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The 6 Types Of People On Every Group Holiday

The 6 Types Of People On Every Group Holiday

When it comes to travelling in a group there is an almost fate-like certainty that particular personalities will emerge and facilitate the sometimes amazing, sometimes tense dynamics that are the hallmark of group-travel. Look forward to hanging out with the following characters next time you travel en masse.

#1 The Accountant

a man calculating invoices
(Photo: DG EMPL/Flickr)

This person may or may not have an actual background in finance, but as soon as they are on holidays they are ready to take charge of your funds and spend them wisely or otherwise. They will be the key decision maker it how group funds are tracked – is there a kitty you must pay into prior to any spending? Is there a complicated spreadsheet at the end of the trip with multiple payments required to multiple creditors? If I only eat a main, and you eat an entrée and a main AND a dessert (enjoy those holiday kilos), are we still splitting the bill in equal parts? Either way, they’re on it – and they’ll be the one deciding if it’s champagne or goon, so make sure you get in good with the Accountant to have your opinion heard and your budgetary requirements met.

#2 The Person With Dietary Requirements

(Photo: Phillip Kalantziscope/Creative Commons)

Let me commence by saying I have no issue with people who have dietary requirements. I myself have a severe allergy* to bananas and can completely understand that for some humans, it is just not possible to absent-mindedly gorge on gluten, meats, dairy or nuts in the way most of us like to. But the person with dietary requirements on your group holiday is a tricky beast – like the rest of us, they too need to eat – but they may not be happy with the side of the road offerings or the point-and-hope approach to menus many of us go for whilst abroad. Keep them well fed and they should be OK, but leave them too long without sustenance and things will go pear shaped (which is ironic, because pears are one thing most people are not allergic to).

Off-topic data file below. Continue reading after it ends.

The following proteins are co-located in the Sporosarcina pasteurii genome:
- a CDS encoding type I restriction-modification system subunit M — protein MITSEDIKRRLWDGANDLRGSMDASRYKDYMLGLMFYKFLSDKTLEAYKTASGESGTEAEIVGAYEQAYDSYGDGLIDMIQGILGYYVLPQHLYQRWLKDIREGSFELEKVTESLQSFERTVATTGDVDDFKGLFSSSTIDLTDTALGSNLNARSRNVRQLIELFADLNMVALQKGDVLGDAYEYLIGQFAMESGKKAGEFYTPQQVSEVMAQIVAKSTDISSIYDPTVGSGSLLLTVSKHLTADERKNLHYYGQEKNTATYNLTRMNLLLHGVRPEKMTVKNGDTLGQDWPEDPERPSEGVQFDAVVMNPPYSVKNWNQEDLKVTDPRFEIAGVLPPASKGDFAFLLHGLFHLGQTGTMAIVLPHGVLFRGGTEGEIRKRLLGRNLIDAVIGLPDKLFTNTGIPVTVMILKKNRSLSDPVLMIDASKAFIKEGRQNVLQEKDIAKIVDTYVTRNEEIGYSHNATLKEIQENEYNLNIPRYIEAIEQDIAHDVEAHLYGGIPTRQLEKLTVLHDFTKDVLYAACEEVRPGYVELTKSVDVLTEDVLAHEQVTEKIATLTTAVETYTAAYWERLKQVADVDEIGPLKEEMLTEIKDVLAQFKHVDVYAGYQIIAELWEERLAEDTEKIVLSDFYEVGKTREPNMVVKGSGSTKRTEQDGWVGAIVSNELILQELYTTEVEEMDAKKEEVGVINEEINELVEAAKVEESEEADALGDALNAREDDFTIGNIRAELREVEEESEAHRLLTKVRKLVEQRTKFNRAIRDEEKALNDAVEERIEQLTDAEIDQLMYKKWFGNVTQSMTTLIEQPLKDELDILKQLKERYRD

*allergy is mostly mental

#3 The Party Animal

(Photo: A Bloke Called Jerm/Flickr)

You’ll be able to tell who this person is, because it’s 10am and they have just emerged from a fitful sleep and are reaching for their first cider. Historic sites to visit? Museums and exhibitions oozing with culture and art? Nope, this person is going to be propped up at the nearest sun-soaked beer garden, starting the party early. The Party Animal is most fun at night – but can be a pain during the day if not adequately hydrated with the right kind of liquids. Don’t bother taking the Party Animal somewhere nice – they won’t remember it anyway.

#4 The Person Who Has Strong Opinions

(Photo: Jerry Happ/Flickr)

Maybe this person has been to the destination of your group holiday before, or maybe they’ve just read the Lonely Planet guide very closely. Or maybe they’re just a person with a lot of opinions, and they are going to make them heard, most likely in a loud voice while ignoring what anyone else thinks. They will be the one driving the hire car, ordering the food and walking at the front of the pack, like the head gorilla in the group of gorillas, beating their chest and demanding others pick out their fleas. Either fall in line, or prepare for an all out brawl.

#5 The Person Who Has No Opinions

Cobija Sunset Corporativa
(Photo: Milivoj Sherrington/Flickr)

This person can be a kind of a godsend on group holidays, because not everyone can be like the person with strong opinions (see above) or it’s a total nightmare. So there will naturally be some people who will happily go with the flow and keep the group balanced. It’s also a disaster if you have a group holiday with only these people, however, because then you spend most of the time sitting around talking about what you should do, and not actually doing anything. This fence-sitter can be a real asset, so long as they contribute when necessary and give your chest-beaters someone to boss around.

#6 The Person Who Speaks The Language

(Photo: Matthew Burpee/Flickr)

If you’re going to a non-English speaking country, there will normally (hopefully) be at least one person in the group who has some grasp of the local language. Depending on the group, this person may be fluent (hurrah!) or maybe they took the language for six months in high school and never carried on with it – in any case, they are now the mouthpiece of the group and will need to navigate any situation requiring words (pro tip: these situations are quite regular). This person wields a large amount of power as they choose what messages to convey from the group and what messages to translate back. They also get to look smugly at you all whilst they connect with locals, whilst you turistas sit in the back looking like absolute chumps.

(Photo: Madeleine Deaton/Flickr)

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